On Saturday morning, I was flipping channels, trying to take my mind off last week when I saw the Shrek series come on. I’d already watched them, but, for some reason, I couldn’t stop watching the larger gingerbread man try to beat back a cauldron of warm milk while pulling down a castle drawbridge. By Shrek 3, we see the king, revealed as a frog in Shrek 2, on his deathpad, passing on the torch to Shrek and his now-wife Fiona. The camera pans across the Land of Far, Far Away to the scene of the funeral, when we hear Paul McCartney and the Wings’ “Live and Let Die,” with frogs doing the vocals as a Ye Olde Foot Locker box glides down a fountain. It’s hilarious and somber at once.
But then I listened to the lyrics, and it got me thinking about schools, and specifically how intentions and reality often clash.
When you were young and your heart was an open book
You used to say live and let live
Imagine this scenario, one that’s typical of many I’ve heard and seen in the last decade:
You go into teaching believing the hoopla of the mission work, the gilded bells and dulcet harping of the greatest, most important profession in the world. They tell you not to hold onto your ideas too tightly. The students will let you down. The adults will betray you. The job itself will weigh you down. Your sleeping habits will come off schedule. Your diet and thus your health will fluctuate.
Yet, if you make it out that first year, these negative elements of your job have less of an effect on you as you grow into your life as a teacher. After a few more years, you’ve gotten some expertise and feel confident enough in your knowledge as a teacher that you’d like to share that expertise with others. You have a certain way in which you work in your classroom that sets you apart from other teachers, perhaps makes you remarkable enough to get noticed by others outside your school building.
You go through a few litmus tests and, all of a sudden, you’re dubbed a teacher leader. This feels great, and, even though you may not get paid extra except in after-school hours, you still feel emboldened because teaching can be so isolated that, once given the option to work with others, you jump right into the position without missing a beat. You’re so proud of yourself, adding another notch onto your pallid résumé because it feels right.
Then something goes wrong. Horrible wrong. Then another horrible thing happens. And another. These horrible things keep happening. The inevitability of horrible things being blown out of proportion, but actually happening has finally come to fruition. You start looking around, waiting for someone to tell you you’re not the only one feeling this weight. 95% of the students behave well, you’ve caught up on almost all your paperwork, and your administrators all seem to like the job you’re doing and have felt you to your own devices.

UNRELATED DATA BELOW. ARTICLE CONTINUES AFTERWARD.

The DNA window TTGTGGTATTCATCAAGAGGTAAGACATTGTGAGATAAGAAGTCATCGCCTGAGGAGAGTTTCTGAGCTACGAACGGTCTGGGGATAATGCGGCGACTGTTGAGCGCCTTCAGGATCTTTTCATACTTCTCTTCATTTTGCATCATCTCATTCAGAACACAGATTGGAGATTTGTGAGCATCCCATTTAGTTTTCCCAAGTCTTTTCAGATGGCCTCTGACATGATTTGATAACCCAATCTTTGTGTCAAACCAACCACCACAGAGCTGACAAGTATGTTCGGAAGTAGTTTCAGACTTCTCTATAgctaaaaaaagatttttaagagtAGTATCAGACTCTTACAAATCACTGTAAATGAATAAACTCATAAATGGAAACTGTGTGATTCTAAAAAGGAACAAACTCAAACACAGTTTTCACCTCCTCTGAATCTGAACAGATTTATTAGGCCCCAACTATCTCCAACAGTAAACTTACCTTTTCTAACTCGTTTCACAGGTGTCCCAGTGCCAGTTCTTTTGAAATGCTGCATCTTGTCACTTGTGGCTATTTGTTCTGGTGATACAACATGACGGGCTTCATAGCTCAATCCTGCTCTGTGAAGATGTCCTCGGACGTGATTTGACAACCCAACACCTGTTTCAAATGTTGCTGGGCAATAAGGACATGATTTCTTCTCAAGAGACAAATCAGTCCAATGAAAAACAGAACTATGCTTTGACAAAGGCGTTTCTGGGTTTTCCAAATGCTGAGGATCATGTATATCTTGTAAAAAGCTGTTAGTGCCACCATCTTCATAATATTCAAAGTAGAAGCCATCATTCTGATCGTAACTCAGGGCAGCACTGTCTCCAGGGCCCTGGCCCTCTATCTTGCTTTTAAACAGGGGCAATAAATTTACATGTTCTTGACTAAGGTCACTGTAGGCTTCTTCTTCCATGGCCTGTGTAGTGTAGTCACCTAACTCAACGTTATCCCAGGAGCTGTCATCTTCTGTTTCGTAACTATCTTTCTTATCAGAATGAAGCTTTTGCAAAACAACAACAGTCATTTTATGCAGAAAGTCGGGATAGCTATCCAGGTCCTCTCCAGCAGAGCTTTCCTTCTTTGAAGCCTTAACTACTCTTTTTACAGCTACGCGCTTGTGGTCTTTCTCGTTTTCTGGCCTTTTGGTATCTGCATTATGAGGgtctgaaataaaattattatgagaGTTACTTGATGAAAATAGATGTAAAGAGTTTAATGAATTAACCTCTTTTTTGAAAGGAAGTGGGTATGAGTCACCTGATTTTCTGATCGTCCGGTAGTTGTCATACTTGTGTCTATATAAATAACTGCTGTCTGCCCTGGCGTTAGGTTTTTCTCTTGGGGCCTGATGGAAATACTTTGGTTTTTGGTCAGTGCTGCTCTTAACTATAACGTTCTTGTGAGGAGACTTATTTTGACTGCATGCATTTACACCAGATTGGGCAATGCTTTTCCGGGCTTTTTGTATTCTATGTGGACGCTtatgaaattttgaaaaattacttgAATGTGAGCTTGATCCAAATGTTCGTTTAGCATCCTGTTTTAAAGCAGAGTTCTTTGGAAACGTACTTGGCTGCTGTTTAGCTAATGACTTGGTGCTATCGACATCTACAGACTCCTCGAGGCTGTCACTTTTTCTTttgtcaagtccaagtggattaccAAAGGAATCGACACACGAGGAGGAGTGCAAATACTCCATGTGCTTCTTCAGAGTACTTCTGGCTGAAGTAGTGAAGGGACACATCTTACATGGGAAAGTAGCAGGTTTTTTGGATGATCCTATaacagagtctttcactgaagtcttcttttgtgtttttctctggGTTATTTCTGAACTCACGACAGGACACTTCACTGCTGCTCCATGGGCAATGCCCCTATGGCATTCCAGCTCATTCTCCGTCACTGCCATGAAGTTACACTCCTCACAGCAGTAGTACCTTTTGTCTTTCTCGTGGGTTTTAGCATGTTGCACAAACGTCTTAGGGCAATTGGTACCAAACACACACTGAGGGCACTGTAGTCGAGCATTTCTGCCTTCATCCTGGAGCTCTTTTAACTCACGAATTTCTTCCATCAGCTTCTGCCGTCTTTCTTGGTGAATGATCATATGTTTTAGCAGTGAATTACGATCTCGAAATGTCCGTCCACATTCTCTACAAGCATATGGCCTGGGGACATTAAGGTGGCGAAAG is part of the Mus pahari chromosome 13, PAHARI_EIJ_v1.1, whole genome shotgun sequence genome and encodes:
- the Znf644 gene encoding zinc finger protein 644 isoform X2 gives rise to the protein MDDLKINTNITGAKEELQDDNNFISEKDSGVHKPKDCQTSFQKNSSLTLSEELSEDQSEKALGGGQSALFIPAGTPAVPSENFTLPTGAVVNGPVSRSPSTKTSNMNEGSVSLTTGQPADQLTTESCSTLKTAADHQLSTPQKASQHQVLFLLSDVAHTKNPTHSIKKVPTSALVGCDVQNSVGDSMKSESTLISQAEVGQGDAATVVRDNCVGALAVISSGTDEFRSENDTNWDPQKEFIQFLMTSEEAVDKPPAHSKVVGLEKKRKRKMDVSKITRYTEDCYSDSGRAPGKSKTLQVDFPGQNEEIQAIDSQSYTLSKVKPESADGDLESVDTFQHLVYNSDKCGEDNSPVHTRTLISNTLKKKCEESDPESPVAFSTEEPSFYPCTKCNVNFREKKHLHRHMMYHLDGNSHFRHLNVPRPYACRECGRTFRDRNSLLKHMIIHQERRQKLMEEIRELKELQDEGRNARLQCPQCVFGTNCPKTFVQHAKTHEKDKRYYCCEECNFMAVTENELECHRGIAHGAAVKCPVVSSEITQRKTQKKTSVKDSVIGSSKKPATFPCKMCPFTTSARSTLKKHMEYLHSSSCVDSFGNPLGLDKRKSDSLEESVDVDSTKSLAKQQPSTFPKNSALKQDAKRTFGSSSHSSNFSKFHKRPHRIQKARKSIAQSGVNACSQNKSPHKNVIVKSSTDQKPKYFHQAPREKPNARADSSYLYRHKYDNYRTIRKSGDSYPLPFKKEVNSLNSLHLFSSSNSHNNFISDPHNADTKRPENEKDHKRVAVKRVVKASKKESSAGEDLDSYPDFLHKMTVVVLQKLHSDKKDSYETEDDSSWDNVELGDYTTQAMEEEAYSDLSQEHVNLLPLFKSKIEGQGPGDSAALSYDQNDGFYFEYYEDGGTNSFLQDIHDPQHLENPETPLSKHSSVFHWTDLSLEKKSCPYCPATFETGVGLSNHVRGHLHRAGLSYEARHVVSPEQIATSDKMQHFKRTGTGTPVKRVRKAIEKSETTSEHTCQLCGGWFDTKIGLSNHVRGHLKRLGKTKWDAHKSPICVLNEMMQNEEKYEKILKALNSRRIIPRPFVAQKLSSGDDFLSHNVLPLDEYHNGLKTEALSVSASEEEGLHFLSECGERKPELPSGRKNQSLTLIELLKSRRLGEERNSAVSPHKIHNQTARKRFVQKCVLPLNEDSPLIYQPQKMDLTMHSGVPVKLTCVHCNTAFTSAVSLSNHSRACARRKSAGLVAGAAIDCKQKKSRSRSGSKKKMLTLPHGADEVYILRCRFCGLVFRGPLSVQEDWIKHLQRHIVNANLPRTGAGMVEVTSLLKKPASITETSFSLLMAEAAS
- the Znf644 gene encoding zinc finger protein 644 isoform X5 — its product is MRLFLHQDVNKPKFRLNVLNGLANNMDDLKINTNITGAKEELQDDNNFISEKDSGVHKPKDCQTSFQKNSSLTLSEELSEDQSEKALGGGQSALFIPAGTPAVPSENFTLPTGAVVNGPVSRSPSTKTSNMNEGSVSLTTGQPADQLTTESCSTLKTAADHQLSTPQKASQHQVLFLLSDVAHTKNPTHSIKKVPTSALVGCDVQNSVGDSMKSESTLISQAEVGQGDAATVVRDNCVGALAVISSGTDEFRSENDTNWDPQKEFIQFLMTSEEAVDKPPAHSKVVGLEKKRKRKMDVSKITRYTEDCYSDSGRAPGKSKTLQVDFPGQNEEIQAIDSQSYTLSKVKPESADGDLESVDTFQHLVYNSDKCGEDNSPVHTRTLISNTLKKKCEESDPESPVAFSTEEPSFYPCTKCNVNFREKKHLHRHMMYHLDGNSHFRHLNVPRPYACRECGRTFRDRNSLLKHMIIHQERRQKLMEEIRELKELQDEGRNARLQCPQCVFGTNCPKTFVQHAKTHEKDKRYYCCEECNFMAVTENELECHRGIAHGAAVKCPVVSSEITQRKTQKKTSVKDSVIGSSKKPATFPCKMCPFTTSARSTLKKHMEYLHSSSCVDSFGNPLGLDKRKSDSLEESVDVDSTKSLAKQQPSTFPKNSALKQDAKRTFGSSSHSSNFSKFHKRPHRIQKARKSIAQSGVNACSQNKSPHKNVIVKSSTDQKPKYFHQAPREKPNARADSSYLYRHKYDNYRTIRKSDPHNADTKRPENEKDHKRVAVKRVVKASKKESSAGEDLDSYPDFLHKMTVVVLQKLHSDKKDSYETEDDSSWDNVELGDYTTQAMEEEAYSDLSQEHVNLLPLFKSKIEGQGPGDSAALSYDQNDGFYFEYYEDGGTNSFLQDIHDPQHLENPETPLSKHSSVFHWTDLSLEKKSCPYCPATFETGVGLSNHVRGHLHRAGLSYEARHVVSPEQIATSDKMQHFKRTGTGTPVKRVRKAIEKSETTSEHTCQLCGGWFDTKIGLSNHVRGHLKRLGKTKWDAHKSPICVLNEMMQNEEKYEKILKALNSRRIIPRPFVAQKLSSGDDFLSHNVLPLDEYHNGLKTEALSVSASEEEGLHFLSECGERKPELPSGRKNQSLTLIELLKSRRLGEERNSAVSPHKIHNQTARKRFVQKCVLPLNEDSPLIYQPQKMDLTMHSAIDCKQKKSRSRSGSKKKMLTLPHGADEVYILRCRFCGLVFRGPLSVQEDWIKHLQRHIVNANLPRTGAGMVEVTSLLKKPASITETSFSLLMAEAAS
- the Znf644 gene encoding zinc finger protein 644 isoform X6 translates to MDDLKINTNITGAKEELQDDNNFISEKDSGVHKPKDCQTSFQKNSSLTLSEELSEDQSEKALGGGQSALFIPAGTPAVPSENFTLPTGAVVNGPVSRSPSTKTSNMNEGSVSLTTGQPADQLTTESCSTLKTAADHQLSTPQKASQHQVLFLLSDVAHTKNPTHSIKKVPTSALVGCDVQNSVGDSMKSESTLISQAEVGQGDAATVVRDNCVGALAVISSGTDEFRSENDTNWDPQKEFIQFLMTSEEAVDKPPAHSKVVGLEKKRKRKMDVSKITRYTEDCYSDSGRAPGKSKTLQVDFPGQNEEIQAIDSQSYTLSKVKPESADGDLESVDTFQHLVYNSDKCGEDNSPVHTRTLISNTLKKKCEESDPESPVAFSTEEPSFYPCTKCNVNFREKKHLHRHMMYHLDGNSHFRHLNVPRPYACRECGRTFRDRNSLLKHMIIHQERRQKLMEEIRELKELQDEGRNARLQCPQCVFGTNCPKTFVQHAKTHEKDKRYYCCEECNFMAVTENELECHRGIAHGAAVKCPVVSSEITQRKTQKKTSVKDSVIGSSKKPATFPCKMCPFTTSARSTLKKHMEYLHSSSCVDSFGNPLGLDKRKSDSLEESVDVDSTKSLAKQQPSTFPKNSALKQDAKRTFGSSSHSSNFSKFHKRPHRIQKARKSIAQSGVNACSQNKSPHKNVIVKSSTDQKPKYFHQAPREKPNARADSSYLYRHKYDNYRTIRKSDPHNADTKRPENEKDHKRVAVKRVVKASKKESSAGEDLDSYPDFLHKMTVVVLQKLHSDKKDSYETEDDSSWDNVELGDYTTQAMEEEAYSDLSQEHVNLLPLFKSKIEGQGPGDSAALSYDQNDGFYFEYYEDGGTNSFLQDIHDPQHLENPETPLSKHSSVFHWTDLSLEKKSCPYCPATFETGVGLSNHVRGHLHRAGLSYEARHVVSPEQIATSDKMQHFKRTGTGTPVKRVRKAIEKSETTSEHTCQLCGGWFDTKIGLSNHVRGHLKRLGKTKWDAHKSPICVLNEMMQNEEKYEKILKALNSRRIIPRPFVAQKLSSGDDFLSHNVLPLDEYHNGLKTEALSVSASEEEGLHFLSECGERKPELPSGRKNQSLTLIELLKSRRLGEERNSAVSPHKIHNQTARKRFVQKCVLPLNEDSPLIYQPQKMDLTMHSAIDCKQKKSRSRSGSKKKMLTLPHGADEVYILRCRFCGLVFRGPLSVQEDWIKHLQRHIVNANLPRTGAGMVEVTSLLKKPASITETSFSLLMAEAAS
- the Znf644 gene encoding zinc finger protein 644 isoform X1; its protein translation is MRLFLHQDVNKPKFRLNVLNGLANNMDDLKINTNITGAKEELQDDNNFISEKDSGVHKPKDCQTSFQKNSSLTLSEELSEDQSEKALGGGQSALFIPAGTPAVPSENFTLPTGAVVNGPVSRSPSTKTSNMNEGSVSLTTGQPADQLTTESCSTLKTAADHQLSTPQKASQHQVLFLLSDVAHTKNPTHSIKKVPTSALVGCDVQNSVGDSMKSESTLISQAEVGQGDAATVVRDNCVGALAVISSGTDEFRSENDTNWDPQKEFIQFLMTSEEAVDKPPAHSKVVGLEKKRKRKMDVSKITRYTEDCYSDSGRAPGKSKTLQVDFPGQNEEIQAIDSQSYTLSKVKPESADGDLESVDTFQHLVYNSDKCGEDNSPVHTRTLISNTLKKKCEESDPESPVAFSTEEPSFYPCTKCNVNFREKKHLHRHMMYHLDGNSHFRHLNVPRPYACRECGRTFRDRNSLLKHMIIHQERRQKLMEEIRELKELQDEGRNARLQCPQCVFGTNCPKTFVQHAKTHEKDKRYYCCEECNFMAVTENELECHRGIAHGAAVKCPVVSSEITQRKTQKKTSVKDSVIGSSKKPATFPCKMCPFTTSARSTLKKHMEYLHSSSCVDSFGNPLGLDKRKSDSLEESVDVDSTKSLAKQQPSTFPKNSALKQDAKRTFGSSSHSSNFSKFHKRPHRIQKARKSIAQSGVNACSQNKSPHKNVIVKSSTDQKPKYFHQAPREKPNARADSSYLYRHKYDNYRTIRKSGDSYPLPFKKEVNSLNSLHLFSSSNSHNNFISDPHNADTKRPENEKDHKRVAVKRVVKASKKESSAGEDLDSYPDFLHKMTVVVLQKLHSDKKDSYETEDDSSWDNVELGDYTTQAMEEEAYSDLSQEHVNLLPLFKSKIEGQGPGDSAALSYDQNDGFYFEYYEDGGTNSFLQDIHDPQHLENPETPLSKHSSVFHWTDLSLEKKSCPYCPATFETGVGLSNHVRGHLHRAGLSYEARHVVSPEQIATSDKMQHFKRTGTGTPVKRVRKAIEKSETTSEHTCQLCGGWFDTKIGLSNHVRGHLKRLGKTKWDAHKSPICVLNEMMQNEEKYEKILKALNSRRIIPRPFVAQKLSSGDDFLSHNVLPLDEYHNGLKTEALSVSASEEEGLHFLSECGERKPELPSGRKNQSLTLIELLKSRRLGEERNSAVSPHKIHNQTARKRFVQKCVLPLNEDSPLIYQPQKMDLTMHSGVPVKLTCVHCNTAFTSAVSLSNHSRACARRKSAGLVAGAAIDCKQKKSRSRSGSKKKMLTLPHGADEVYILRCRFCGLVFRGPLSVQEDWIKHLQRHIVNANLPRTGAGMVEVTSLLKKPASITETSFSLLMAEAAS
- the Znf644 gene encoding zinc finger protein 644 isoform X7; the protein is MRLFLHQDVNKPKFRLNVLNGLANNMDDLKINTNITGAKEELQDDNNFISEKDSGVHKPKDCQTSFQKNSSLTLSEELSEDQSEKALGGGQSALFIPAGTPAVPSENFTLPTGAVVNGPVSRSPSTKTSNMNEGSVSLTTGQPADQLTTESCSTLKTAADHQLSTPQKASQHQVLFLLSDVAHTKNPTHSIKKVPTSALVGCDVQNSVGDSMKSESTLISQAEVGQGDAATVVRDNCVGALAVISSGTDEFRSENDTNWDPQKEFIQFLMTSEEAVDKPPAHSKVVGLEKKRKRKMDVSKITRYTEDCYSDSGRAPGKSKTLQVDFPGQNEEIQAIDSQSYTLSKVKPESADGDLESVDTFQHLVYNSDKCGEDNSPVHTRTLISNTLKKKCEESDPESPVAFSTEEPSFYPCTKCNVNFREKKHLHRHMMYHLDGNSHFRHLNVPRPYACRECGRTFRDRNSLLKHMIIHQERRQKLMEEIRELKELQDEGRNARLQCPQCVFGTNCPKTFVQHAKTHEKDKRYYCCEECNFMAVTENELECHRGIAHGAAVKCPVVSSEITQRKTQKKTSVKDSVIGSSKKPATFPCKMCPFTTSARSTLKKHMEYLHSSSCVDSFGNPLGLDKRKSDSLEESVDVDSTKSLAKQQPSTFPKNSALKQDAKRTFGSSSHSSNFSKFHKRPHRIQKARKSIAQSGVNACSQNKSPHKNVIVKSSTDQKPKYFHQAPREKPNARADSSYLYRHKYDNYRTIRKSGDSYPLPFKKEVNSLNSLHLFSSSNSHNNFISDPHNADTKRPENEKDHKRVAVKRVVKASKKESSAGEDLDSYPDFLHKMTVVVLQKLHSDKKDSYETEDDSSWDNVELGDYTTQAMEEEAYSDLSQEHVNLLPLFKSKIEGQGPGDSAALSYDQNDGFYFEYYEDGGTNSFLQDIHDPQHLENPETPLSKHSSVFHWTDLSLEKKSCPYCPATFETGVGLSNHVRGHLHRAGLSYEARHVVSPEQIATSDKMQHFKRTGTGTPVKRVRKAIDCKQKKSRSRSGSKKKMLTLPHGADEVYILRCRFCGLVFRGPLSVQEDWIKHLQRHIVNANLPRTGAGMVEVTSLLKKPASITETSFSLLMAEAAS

But for the last year or so, you’ve felt something just wasn’t quite right. The teacher who usually has a pulse on these things won’t speak. The other teacher can’t be bothered. As a matter of fact, most of the staff tell you they’re working harder than ever, but you’re not as quick to step into that school building as you once were. You start to get more reflective, analyzing your relationships with everyone in the school building, everyone else with each other, and everyone else with the students. You start to see the disconnect. You despise it. You obsess over it. You want better, but you’re rolling boulders much larger than your fatigued muscles can handle.
But if this ever-changing world in which we’re living
Makes you give in and cry …
You start to tell yourself you believe your own hype. You pull back. Far back. Your students still matter and not that much else. You realize that the community you sought to lead was never there to begin with.
You’ve gone through levels of consciousness unfamiliar to those who haven’t sought to analyze the systems around them. In stages: happiness, elevation, frustration, deflation. Then a rebirth, where it’s no longer about pointing the finger at someone else, yourself, or the system, but all three at once without a blink. But some folks never get to this rebirth. They’ll stay frustrated because that’s how this system works.
But what does it matter to you? When you get a job to do, you got to do it well.